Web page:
The idea of surveillance and undercover work is to observe and document a subject's activities without changing or altering a person's normal activities. Using a plant in a situation already described can arguably be altering a person's natural tendencies. There is definitely a place for this type of investigation, but these should only be done while considering the total picture.
 
PI OUTSOURCING
by Kelly Riddle
Kelmar and Associates, Inc.
San Antonio, TX
If you have been a PI for very long, you have encountered the problem of out-sourcing an investigation. I say problem because most of the time, that's what they become. To some degree, out-sourcing is good because you get to see what the regular client has to put up with. Before organizations like ION came along, this was more of a headache than what it was worth.
As an example, I spoke at a convention and afterwards, met an investigator who made a good appearance and was anxious to work together. Before long, one of my oldest and best client's assigned a case in the other investigator's geographic area so I passed the investigation on to my new found associate. One week went by, then two, then a month and so on without any word from the investigator. Our office telephoned, left messages, paged and still no word. Being an investigator, we conducted our own search and found the PI's married name since she used her maiden name for business and found her home telephone. Needless to say, we got the PI's attention but have still not received any information from the PI nor any new assignments from that client.
In a separate case, a client had a claimant that had moved out of state and they had found out that they would be moving to a different house the up-coming weekend. I gave the client the options of us doing it directly or being a case manager and assigning the case out. They agreed to out-source the case. I contacted a nation-wide PI firm, gave them the information, confirmed that they did surveillance and had the equipment and agreed on the costs. On the following Monday morning, I got a report indicating the PI had watched the subject move all weekend, but did not get any video or photographs and had gotten caught by the claimant. They also included a bill for a video camera rental and other items which totaled $2,000 more than the agreed upon price.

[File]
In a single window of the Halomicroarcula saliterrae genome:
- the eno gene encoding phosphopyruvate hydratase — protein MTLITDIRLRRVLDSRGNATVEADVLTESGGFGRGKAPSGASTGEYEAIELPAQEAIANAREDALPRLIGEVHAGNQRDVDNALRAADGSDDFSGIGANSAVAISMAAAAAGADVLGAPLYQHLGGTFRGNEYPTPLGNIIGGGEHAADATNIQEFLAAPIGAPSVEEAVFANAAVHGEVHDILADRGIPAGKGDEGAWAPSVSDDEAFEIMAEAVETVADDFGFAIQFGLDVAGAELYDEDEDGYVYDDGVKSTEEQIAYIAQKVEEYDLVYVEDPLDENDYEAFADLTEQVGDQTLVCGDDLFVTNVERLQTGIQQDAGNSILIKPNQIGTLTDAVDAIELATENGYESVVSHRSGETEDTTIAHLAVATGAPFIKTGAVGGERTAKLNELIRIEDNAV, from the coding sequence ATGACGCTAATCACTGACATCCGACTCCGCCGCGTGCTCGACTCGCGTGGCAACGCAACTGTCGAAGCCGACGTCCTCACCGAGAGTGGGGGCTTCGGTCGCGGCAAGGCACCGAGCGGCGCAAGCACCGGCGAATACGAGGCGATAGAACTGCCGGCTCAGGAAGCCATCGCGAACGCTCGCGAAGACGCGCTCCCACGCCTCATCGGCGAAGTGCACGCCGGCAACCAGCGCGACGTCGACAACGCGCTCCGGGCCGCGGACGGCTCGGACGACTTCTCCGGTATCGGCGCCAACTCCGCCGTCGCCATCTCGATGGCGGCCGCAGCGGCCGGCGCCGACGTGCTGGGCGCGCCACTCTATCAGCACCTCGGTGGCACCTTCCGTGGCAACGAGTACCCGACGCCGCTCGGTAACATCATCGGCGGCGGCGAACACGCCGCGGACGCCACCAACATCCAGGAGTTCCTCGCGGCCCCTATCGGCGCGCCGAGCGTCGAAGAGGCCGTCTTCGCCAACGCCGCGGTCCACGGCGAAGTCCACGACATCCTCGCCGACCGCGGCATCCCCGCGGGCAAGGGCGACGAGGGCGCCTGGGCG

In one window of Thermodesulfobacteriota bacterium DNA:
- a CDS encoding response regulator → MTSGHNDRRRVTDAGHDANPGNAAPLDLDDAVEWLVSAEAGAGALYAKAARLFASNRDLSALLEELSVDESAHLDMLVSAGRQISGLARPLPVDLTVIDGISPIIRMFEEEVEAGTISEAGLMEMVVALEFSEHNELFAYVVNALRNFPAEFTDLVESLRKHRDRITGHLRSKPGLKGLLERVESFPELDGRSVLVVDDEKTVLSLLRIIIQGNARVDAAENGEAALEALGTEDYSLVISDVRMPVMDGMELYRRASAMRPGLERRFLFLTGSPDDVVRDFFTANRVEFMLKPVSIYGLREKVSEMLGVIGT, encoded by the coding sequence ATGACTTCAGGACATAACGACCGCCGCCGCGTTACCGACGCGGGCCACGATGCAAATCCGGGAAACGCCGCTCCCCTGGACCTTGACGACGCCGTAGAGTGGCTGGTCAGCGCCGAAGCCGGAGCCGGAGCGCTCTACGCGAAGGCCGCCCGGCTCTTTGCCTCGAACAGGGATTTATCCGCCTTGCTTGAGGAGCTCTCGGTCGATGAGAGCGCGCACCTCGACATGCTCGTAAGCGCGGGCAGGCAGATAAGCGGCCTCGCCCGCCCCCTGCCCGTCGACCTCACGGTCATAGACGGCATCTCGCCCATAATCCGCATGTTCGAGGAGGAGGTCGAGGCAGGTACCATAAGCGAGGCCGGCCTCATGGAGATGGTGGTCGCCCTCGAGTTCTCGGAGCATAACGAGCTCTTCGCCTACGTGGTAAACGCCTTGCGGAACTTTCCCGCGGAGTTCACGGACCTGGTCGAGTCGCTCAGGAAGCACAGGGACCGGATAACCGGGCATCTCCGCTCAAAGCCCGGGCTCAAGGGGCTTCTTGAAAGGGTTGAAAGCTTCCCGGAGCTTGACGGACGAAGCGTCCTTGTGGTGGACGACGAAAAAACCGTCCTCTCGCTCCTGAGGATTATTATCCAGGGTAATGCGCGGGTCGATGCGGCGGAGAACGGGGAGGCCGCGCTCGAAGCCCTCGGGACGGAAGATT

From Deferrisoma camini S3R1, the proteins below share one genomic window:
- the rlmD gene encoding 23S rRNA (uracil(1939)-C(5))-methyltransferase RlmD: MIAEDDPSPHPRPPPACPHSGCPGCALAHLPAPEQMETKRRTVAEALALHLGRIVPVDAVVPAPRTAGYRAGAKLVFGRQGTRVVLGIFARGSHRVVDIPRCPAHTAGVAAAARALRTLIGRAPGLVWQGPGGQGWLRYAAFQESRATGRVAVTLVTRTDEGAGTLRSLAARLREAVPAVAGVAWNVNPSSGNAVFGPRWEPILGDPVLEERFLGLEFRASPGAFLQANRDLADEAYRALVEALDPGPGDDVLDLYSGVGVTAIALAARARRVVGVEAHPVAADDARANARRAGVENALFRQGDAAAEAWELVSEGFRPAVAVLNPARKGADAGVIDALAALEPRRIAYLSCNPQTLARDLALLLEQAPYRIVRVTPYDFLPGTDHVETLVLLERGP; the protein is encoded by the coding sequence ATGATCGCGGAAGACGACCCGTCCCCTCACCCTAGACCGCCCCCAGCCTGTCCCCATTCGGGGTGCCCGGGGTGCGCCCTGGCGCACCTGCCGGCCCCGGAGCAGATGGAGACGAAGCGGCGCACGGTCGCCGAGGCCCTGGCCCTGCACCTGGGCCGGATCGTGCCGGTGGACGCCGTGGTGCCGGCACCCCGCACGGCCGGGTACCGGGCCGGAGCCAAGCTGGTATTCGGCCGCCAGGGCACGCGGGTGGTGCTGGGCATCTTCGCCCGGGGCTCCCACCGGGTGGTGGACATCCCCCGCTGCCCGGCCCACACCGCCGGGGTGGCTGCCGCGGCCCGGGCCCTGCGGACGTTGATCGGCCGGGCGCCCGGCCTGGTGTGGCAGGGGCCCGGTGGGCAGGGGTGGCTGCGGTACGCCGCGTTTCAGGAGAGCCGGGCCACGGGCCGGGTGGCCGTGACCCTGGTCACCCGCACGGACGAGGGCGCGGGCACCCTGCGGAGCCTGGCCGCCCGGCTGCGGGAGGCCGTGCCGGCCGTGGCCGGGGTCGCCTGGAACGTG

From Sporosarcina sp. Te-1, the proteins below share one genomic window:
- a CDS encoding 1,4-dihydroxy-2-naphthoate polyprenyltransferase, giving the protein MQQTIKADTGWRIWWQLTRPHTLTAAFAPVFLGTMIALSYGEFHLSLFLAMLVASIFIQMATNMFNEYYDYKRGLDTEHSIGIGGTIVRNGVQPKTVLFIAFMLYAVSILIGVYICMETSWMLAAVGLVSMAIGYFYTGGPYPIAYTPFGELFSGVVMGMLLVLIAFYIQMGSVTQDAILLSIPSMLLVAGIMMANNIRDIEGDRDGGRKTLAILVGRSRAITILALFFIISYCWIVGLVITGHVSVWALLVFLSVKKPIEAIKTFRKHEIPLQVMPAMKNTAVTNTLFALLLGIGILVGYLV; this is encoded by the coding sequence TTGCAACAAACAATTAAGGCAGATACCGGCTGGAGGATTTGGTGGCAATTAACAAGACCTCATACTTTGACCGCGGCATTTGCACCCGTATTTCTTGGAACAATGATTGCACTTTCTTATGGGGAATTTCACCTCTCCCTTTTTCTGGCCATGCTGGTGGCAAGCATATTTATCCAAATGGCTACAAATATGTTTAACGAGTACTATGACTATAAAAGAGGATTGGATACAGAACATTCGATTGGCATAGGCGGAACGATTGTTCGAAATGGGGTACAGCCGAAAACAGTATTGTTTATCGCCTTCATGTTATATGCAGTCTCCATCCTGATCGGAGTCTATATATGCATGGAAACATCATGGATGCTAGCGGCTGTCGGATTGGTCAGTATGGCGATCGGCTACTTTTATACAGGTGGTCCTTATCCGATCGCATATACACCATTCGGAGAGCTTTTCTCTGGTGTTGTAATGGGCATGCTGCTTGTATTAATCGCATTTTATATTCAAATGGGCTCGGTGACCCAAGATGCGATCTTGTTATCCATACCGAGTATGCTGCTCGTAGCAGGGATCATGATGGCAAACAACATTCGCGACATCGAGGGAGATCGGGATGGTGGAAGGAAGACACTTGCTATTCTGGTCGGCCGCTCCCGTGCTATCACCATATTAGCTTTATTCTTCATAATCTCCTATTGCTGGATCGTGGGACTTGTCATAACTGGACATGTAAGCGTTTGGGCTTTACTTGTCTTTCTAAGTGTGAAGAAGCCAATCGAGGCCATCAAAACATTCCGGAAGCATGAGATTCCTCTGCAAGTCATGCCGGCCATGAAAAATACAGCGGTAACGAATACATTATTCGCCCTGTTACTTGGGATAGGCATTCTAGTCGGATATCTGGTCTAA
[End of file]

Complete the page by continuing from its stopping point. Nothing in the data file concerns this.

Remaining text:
These are just a few of the many examples I have dealt with. As a PI, if you can't do the job, are over-worked, don't have the right equipment or don't have the right training, do us all a favor and admit it. You will at least get the opportunity to receive a case in your specialty later on without putting a bad taste in everyone's mouth.

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ADVANCED SURVEILLANCE
The Complete Manual Of Surveillance Training
By Peter Jenkins- 400 pages, 350 Graphics
And Photos - Many In Four Color

WORLD'S FIRST INTERACTIVE DVD
TRAINING SEMINAR ON SURVEILLANCE!
ULTMIATE SURVEILLANCE
TWO HOUR TRAINING SEMINAR ON DVD
By Gene Robertson



 PROFESSIONAL'S GUIDE TO CONDUCTING THE SURVEILLANCE
A Field Training And Legal Manual With Aids And Resources
-By Ralph Thomas

RURAL SURVEILLANCE
Guide to Gathering Evidence in Remote Areas
 by Van Ritch



TACTICAL SURVEILLANCE
THE INVESTIGATOR'S BIBLE

AN INVESTIGATOR'S GUIDE TO CONDUCTING
SURVEILLANCE OPERATIONS
By Douglas J. Hangmann

FORENSIC PHOTOGRAPHY
The Practical Methodology of Forensic
Photography, Second Edition
David R Redsicker And Peter Vallas Associates
Incorporated, New York, USA

THE ART OF SURVEILLANCE
The Professional's Guide To Conducting A Surveillance Assignment
By Kelly E. Riddle

 THE ART OF SURVEILLANCE (Training Video)
The Professional's Guide To Conducting A Surveillance Assignment
By Kelly E. Riddle
 

SECRETS OF SURVEILLANCE
The Surveillance Bible
A Professional's Guide To Tailing Subject by Vehicle, Foot, Airplane &
Public Transportation By: ACM IV Security Services

 SERIOUS SURVEILLANCE FOR THE PRIVATE INVESTIGATOR
By: Bob Bruno

 SURVEILLANCE FOR PRIVATE INVESTIGATORS
A Video Training Course By Bill Dear

 SHADOWING AND SURVEILLANCE
A Complete Guidebook- by Burt Rapp

 INSIDE SECRETS OF ESPIONAGE AND SURVEILLANCE
A 50 minute Training Video